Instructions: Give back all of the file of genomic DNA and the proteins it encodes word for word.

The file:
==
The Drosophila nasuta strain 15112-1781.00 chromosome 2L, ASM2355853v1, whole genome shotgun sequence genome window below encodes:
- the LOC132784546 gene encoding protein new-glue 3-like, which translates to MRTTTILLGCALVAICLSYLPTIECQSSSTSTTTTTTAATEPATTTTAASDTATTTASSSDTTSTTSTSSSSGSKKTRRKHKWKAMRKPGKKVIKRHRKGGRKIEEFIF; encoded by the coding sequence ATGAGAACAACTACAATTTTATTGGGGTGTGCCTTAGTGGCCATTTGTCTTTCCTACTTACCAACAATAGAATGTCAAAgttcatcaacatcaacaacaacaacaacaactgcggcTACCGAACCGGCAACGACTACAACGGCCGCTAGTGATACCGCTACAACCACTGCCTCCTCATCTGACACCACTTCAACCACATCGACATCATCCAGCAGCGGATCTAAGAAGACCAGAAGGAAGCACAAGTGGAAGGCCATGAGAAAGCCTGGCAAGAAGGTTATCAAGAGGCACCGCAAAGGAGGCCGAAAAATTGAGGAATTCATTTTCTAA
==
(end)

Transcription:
The Drosophila nasuta strain 15112-1781.00 chromosome 2L, ASM2355853v1, whole genome shotgun sequence genome window below encodes:
- the LOC132784546 gene encoding protein new-glue 3-like, which translates to MRTTTILLGCALVAICLSYLPTIECQSSSTSTTTTTTAATEPATTTTAASDTATTTASSSDTTSTTSTSSSSGSKKTRRKHKWKAMRKPGKKVIKRHRKGGRKIEEFIF; encoded by the coding sequence ATGAGAACAACTACAATTTTATTGGGGTGTGCCTTAGTGGCCATTTGTCTTTCCTACTTACCAACAATAGAATGTCAAAgttcatcaacatcaacaacaacaacaacaactgcggcTACCGAACCGGCAACGACTACAACGGCCGCTAGTGATACCGCTACAACCACTGCCTCCTCATCTGACACCACTTCAACCACATCGACATCATCCAGCAGCGGATCTAAGAAGACCAGAAGGAAGCACAAGTGGAAGGCCATGAGAAAGCCTGGCAAGAAGGTTATCAAGAGGCACCGCAAAGGAGGCCGAAAAATTGAGGAATTCATTTTCTAA